As we can ascertain from the table/study above, most of the largest drawdowns came during the Pearl Harbor Attack, the North Korean war, the Cuban Missile Crisis, Iraq’s invasion of Kuwait and 9-11. From the initial S&P 500 decline, the longest it has taken the benchmark to recover was 307 days when Pearl Harbor was attacked only to be followed by a far less 189 days from the Iraq invasion of Kuwait. From a recency bias standpoint, the 9-11 attacks found the S&P 500 recovering in just 31 days from trough to even.

Tuesday’s market action was anything but inspiring as a great deal of churning took place that didn’t evoke a great deal of volume. It was more sector rotation than outright buying and selling. When it was all said and done on Tuesday, all 3 major averages lost gain. The S&P 500 lost 9 points on the session, almost all that it had gained on Monday. With 2 trading days completed here in the trading week, the benchmark index has risen just two points. Keep in mind that the weekly expected move is $44/points.

Retail stocks were found in favor once again on Tuesday and as analysts’ notes seemed to contradict each other. J.P. Morgan’s Matthew Boss offered the following regarding the retailers he covers for the firm:

“Our work points to a robust Holiday ’19 overall led by continued consumer strength (unemployment at 50 year low / ~4% wage growth) with ~76% of companies across our Department Stores & Specialty Softlines coverage universe tracking to meet or beat current 4Q Street Consensus same-store-sales by our work.”

If you don’t know Boss, he does a ton of fieldwork to find out how retailers are doing. He’s saying that his work shows that a number of store chains could have better-than-expected earnings. Remember, the comps are easier this past holiday shopping season than in 2018. During the 2018 holiday shopping season, President Trump went toe-to-toe with Chuck Schumer and Nancy Pelosi in the White House and live, on-air whereby the President confidently threatened to shutdown the government. This sparked fear amongst consumers which ultimately resulted in a poor December retail holiday period as consumer spending dropped off sharply.

Retail sales sank 1.2% in December 2018, the U.S. Census Bureau offered when it released results in early 2019. It proved the largest drop since September 2009, a few months after the end of the Great Recession. Nonetheless, Finom Group believes that this set up very easy holiday comps for many retailers, which is playing out in Matthew Boss’ retail checks during the holidays this year. Finom Group believes these easy comps, however, will be somewhat buffered by forward-looking guidance once retailers report Q4 results in early 2020.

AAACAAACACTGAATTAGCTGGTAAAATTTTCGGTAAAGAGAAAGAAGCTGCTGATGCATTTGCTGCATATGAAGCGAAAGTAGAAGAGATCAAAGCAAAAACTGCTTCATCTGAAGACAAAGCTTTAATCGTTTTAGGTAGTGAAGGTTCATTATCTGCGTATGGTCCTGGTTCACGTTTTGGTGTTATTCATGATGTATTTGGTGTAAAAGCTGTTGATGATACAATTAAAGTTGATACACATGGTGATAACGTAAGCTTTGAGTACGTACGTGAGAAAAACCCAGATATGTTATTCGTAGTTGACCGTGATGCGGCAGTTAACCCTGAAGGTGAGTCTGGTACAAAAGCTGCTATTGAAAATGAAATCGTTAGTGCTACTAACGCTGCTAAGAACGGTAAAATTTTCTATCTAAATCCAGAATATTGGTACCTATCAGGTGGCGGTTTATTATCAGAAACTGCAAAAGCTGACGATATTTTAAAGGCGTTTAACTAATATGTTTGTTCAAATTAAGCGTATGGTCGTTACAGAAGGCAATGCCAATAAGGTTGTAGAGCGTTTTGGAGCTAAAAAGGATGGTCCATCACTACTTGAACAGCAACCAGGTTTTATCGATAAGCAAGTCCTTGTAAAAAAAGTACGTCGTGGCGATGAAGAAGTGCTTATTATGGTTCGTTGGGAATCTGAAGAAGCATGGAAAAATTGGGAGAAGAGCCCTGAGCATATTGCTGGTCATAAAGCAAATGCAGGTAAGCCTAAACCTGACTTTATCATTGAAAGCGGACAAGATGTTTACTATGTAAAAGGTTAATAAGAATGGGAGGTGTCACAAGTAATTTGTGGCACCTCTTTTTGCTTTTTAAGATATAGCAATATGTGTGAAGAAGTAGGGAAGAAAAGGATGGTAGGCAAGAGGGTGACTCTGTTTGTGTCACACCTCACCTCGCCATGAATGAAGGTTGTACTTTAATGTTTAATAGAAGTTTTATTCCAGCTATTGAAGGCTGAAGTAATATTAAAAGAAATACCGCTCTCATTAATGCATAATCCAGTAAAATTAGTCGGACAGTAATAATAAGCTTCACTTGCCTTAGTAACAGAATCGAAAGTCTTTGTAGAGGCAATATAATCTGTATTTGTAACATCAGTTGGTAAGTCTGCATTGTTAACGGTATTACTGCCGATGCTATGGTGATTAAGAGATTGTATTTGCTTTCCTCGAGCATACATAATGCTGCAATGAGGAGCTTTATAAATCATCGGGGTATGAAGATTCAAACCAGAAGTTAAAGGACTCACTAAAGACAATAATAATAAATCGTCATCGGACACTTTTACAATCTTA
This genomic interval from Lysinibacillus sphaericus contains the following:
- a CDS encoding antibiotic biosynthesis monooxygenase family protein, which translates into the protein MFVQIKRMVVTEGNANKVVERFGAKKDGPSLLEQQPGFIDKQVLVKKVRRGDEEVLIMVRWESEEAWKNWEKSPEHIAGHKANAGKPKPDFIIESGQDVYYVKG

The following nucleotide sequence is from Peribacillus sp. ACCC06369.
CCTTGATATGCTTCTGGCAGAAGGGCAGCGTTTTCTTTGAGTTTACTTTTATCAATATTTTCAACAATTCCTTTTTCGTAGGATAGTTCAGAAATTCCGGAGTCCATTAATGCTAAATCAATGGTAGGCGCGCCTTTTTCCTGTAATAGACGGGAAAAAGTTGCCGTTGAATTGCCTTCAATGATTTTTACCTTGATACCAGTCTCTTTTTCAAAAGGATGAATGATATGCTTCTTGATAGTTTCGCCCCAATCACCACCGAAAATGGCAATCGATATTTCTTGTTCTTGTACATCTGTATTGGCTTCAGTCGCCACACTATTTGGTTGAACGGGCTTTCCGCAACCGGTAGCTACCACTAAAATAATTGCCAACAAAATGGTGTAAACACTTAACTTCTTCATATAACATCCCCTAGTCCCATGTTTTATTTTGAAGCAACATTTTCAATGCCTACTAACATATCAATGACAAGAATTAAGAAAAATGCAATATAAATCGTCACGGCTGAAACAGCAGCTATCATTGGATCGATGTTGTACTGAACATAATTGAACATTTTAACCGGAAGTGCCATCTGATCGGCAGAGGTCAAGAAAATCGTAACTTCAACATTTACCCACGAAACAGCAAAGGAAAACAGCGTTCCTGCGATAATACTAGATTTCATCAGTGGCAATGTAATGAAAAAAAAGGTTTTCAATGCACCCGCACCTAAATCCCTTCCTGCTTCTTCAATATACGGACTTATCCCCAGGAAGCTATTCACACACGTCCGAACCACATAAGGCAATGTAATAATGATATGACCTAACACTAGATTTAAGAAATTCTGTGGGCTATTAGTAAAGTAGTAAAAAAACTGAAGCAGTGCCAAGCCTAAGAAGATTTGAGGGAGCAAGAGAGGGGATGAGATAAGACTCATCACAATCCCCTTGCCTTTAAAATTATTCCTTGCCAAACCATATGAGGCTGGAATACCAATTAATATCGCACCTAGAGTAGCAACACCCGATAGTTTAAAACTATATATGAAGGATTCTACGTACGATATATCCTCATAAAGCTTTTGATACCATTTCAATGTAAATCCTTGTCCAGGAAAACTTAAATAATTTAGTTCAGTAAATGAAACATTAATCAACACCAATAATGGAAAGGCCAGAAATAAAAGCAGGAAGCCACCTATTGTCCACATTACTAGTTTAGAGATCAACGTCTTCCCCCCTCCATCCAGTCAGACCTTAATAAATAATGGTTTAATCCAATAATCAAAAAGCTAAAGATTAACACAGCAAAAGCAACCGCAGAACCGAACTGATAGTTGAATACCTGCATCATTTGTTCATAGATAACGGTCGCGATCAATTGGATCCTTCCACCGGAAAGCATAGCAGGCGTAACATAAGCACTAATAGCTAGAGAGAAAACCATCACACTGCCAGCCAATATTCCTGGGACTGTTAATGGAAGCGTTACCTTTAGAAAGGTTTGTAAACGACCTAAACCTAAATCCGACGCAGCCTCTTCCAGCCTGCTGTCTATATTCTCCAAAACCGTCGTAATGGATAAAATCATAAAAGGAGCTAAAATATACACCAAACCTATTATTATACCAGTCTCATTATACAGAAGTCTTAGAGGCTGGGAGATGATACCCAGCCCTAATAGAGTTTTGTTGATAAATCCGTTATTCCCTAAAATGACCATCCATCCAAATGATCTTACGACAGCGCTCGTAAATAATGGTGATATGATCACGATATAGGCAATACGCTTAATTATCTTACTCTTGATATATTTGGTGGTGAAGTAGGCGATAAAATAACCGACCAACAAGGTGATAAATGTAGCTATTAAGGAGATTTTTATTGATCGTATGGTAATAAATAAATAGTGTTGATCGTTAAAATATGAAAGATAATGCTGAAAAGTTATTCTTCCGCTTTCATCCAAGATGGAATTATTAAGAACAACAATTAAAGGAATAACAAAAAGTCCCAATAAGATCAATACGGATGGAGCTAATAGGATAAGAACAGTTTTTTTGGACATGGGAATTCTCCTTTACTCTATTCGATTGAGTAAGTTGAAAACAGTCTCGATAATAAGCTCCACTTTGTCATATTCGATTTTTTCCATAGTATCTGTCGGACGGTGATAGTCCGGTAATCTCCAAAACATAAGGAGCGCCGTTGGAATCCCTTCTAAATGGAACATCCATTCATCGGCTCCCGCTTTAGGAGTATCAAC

Boss says that 76% of companies across his universe of department store and specialty softlines should meet or beat expectations, with stores like Macy’s (M) , Kohl’s (KSS) and most important, Nordstrom (JWN) can have a very strong quarter. Boss says Nordstrom, with a 3.6% yield and same store sales projection of 2.3% versus the street at 1.6%, could ignite a short squeeze in the stock.

Boss has a sell on Macy’s, but he still raised his same store sales to minus -1.5% versus minus -2.5%. He says it offers incremental upside, but it yields 8.7% and the balance sheet keeps improving. The improvements, however, are largely due to inventory cuts, monetization of real estate assets and curbed capital expenditures.

The one retailer that was found with mixed analysts’ notes is Kohl’s. Boss says that same-store sales could rise as much as plus 1.5 percent. That means Kohl’s can beat or meet Street earnings estimates which would be somewhat interesting if not for the understanding of the easy comps. Like Macy’s, this retailer also has a high dividend yield at 5.36 percent, which tends to keep the shorts at bay.

Some think Kohl’s is getting a boost from its partnership with Amazon.com Inc., but Jefferies analysts still expect same-store sales and margins to decline due to weakness in key categories like women’s and children’s. Jefferies downgraded Kohl’s shares to hold from buy and cut its price target to $52 from $65.

“We like management’s traffic-driving initiatives, partnering with Amazon and Planet Fitness, but Kohl’s results continue to be muted, regardless of the multiple self-help initiatives in place,” Jefferies analysts led by Randal Konik wrote.

“Active, men’s and digital have been strong, but we believe momentum at competitors such as Target is likely to continue to nip at Kohl’s heels.”

Moreover, Jefferies analysts don’t think strength in the active category can offset weakness in core categories. Women’s and children’s accounts for 41% of Kohl’s sales.

“Until we see an inflection in business trends, competitive pressures ease, and a clear ROI from the Amazon partnership and other investments, Kohl’s shares will have trouble seeing multiple expansion. Positive catalysts have dwindled, visibility is low, and risks are rising.